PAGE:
Dave ten Have, Ponoko, davetenhave
How digital fabrication and distributed manufacturing changes the way products are designed and used.
We sit at the centre of a supercollider - social, cultural and technical changes in the way things are made. The orthodox of getting something made on the other side of the world is changing. Looping back around to the way things used to be made - by ourselves. A manner focused on relevance, "customer of one".
What if the carbon component of a product/transportation were transparent, priced into the product? How do you design a factory with all we know today?
Keep the point of instantiation as close to point of consumption as possible. Instead of putting factory in China, smear it across the surface of the Earth. A distributed manufacturing system.
Built the Ponoko platform made up of
- a catalogue of digital product designs
- catalogue of materials
- digital fabrication hardware (eg 3d printing but other tools too)
At core, system is a file checking mechanism. Designed a design language - design checking in order to allow credit card charging. Have relationships with eg electronics components producers so people can develop very complex products.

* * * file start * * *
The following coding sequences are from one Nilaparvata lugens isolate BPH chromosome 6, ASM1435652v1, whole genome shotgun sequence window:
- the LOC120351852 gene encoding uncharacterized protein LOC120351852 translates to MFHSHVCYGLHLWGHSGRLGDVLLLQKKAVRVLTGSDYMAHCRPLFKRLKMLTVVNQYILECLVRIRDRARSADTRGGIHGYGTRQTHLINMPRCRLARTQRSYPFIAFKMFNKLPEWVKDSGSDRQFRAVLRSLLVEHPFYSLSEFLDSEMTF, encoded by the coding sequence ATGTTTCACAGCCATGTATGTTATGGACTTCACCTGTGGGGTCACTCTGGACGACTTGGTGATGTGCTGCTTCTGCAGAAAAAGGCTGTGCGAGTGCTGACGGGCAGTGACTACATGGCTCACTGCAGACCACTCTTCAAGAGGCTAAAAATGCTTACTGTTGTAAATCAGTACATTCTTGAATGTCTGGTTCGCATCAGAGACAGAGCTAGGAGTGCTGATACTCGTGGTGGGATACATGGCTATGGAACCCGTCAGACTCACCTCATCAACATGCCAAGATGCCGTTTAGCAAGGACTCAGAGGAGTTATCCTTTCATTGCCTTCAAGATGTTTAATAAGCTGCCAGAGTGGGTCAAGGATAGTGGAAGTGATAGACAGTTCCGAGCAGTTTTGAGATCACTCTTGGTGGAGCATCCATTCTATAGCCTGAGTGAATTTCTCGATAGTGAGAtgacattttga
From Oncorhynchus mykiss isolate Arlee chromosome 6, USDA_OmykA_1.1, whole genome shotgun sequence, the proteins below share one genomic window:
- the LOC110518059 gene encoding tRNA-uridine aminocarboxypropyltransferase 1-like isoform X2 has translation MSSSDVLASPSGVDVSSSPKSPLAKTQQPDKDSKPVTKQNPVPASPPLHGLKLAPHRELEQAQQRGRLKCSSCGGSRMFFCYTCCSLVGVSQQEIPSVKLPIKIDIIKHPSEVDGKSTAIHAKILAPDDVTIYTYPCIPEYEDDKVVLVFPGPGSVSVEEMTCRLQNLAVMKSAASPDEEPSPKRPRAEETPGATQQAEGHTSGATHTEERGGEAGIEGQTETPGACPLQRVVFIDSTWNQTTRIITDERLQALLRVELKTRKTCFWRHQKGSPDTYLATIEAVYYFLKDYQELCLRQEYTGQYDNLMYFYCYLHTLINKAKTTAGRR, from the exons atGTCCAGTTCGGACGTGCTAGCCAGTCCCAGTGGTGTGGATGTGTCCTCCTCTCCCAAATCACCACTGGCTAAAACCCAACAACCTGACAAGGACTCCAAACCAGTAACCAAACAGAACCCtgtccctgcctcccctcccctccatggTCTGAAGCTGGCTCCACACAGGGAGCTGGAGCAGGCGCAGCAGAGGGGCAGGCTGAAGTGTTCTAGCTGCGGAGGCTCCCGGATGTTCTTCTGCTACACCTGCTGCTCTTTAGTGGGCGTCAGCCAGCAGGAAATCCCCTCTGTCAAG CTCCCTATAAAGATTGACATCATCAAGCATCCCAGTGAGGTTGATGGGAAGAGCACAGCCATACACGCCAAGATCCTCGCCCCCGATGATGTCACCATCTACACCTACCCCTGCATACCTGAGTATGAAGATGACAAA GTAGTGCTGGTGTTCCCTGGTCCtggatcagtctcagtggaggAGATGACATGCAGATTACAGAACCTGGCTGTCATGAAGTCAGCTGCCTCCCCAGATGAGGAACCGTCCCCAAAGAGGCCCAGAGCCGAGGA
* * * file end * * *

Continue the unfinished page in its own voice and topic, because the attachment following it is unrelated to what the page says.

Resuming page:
Achievements: Have moved amateurs to professionals - people using this to run their own business. Tapped into inter-generational shift and cultural shift around the maker movement.
Diagram showing level of need of something crossed with degree of effort to create it - intersection is point of relevance.
Use the network to give you reach. Move fast, iterate, eschew IP protection. Quotes someone saying "If I were to apply for a patent, by the time I got it I'd be onto my 10th product."
Someone using Kickstarter to determine whether people want it and whether people would fund it. TechShop for local prototyping, fabrication, and Ponoko for digital prototyping and fabrication.
Future of products - that people can build their physical environment in same way as digital environment.